Years later, a friend of Harmon’s, an FBI agent, was planning to move to St. Louis and called a real estate agent about a house in Florissant. Not realizing he was African-American, she murmured, “Oh, you don’t want to live up there. All the blacks live there.”
John Wright, former assistant superintendent of the Ferguson-Florissant school district, remembers a chain stretched across a road to cut off access from the black city of Kinloch to then-white Ferguson. Wright is now retired and is a cultural ambassador to Senegal. “I tell people I grew up in an apartheid town,” he said. “The only two places I remember being able to go were the public library and the St. Louis Zoo. Everything else was determined by where you lived and your skin color.”
There are two reasons St. Louis looks the way it does today, noted Michael Allen, director of the Preservation Research Office. “There’s been this perpetual, successive flight of white and middle-class people from the core of the city, and the same relationships tended to reconstitute themselves across a wide swath of geography. The city’s tensions very quickly re-emerged in North County, and the trajectory suggests that they will re-emerge in St. Charles County,” the next stopover on the flight path. “The flashpoint keeps moving further from the center of the city, but it’s still the same flashpoint.”
Blacks and whites are also separated psychologically, Allen added. Starting in the days of slave ownership, “there was always this white fear of franchise and agency. What would happen if the slaves revolted? If they got the right to vote? If thousands came and took our jobs? If they lived next door? If they came to the suburbs we built to get away from them? Or the suburbs we built to get away from those suburbs?”
In reaction, St. Louis “has spent enormous sums of public money to spatially reinforce human segregation patterns,” Allen said. “We tore out the core of the city around downtown, just north and south and west, and fortified downtown as an island, by removing so-called slum neighborhoods. Then we demolished vacant housing in the Ville [where rocker Chuck Berry and opera singer Grace Bumbry grew up] and other historic black neighborhoods. These were not accidents. These were inflicted wounds.”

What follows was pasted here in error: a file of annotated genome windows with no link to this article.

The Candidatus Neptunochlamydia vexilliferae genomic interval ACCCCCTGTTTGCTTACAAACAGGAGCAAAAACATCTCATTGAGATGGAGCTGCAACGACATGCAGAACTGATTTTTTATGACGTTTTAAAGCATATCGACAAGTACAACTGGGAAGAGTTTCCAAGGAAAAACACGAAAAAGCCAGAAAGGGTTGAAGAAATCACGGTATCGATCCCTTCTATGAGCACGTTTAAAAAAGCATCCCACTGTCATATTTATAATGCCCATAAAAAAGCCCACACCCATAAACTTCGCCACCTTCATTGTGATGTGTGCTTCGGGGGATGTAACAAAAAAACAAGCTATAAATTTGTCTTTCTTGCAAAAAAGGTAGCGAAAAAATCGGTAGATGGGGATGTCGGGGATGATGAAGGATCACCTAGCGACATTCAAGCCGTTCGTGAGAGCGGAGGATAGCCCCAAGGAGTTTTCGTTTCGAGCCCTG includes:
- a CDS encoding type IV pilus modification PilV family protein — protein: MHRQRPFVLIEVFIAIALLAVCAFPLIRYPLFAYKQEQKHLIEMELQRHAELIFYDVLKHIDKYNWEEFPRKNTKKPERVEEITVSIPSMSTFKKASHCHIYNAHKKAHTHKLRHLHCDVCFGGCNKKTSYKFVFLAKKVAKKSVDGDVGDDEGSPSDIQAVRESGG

Many black residents wound up renting, moving often and never acquiring home equity or savings to bequeath to their children. The areas where they lived had no tax base, inadequate schools and no appeal to local businesses that could have provided jobs.
“Black communities in urban areas don’t have Whole Foods. They don’t have Starbucks. They don’t have work,” said Gerald Early, director of African-American studies at Washington University. “And that goes back to legalized segregation. They were basically set up to not be able to compete with white communities, to remind people every day that they were inferior to whites.”
Early blamed St. Louis’ geographic fragmentation for “exacerbating segregation. The fragmentation tends to go along racial lines. If St. Louis City were 90 percent white, the county would say, ‘Yeah, that’s cool, let’s have a merger.’ But unification is not taking place for racial reasons, and African-Americans are very aware of that. In essence, they are being told by whites, ‘We don’t really want to be with you as citizens.’”
St. Louis might look inclusive; the city has had two African-American mayors, and the county has had an African-American chief executive. But “electoral politics promised more than it ultimately delivered, because power is diffuse,” Early said. “It’s in the economic realm. It’s in the cultural realm. And in those areas in St. Louis, black people have very little power and very little influence. They have very little presence.”
“St. Louis feels a little Southern, and some of the white people have a kind of Southern, genteel, patrician way about them,” he continued. “If you are part of the white elite, you are saying, ‘We are doing things for you. We are trying to help. We have this or that special program for you.’ But clearly, after a while — and I think the blowup in Ferguson is a perfect example — people get angry, and they get fed up, and those things are not enough.”